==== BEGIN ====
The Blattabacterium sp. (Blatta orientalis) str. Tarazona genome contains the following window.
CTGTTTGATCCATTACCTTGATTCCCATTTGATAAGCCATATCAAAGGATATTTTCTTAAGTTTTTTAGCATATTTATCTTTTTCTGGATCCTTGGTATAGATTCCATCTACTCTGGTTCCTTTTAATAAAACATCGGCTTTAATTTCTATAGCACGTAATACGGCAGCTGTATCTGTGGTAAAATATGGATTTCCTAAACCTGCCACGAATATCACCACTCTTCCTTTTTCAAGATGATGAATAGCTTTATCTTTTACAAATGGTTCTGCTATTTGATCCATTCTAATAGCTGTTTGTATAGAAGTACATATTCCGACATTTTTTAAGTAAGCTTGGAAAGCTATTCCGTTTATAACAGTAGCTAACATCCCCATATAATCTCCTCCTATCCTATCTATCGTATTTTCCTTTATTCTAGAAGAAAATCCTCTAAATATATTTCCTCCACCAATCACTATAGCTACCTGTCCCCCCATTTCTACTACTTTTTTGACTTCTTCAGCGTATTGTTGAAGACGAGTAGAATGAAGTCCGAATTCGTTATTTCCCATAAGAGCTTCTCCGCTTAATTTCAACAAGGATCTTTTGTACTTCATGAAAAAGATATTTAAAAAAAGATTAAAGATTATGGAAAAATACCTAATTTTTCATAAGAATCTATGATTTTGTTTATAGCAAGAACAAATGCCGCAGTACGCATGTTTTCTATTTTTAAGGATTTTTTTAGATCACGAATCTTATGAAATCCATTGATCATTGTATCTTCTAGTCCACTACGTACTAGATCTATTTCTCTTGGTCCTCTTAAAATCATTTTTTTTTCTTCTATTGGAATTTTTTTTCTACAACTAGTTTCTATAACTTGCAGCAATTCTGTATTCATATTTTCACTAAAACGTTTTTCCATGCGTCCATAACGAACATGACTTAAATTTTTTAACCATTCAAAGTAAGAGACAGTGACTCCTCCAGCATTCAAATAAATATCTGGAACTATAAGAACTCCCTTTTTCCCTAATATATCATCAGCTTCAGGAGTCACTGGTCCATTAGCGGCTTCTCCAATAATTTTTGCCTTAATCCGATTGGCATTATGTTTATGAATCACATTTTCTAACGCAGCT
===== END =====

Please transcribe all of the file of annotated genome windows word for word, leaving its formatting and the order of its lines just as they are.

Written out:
The Blattabacterium sp. (Blatta orientalis) str. Tarazona genome contains the following window.
CTGTTTGATCCATTACCTTGATTCCCATTTGATAAGCCATATCAAAGGATATTTTCTTAAGTTTTTTAGCATATTTATCTTTTTCTGGATCCTTGGTATAGATTCCATCTACTCTGGTTCCTTTTAATAAAACATCGGCTTTAATTTCTATAGCACGTAATACGGCAGCTGTATCTGTGGTAAAATATGGATTTCCTAAACCTGCCACGAATATCACCACTCTTCCTTTTTCAAGATGATGAATAGCTTTATCTTTTACAAATGGTTCTGCTATTTGATCCATTCTAATAGCTGTTTGTATAGAAGTACATATTCCGACATTTTTTAAGTAAGCTTGGAAAGCTATTCCGTTTATAACAGTAGCTAACATCCCCATATAATCTCCTCCTATCCTATCTATCGTATTTTCCTTTATTCTAGAAGAAAATCCTCTAAATATATTTCCTCCACCAATCACTATAGCTACCTGTCCCCCCATTTCTACTACTTTTTTGACTTCTTCAGCGTATTGTTGAAGACGAGTAGAATGAAGTCCGAATTCGTTATTTCCCATAAGAGCTTCTCCGCTTAATTTCAACAAGGATCTTTTGTACTTCATGAAAAAGATATTTAAAAAAAGATTAAAGATTATGGAAAAATACCTAATTTTTCATAAGAATCTATGATTTTGTTTATAGCAAGAACAAATGCCGCAGTACGCATGTTTTCTATTTTTAAGGATTTTTTTAGATCACGAATCTTATGAAATCCATTGATCATTGTATCTTCTAGTCCACTACGTACTAGATCTATTTCTCTTGGTCCTCTTAAAATCATTTTTTTTTCTTCTATTGGAATTTTTTTTCTACAACTAGTTTCTATAACTTGCAGCAATTCTGTATTCATATTTTCACTAAAACGTTTTTCCATGCGTCCATAACGAACATGACTTAAATTTTTTAACCATTCAAAGTAAGAGACAGTGACTCCTCCAGCATTCAAATAAATATCTGGAACTATAAGAACTCCCTTTTTCCCTAATATATCATCAGCTTCAGGAGTCACTGGTCCATTAGCGGCTTCTCCAATAATTTTTGCCTTAATCCGATTGGCATTATGTTTATGAATCACATTTTCTAACGCAGCT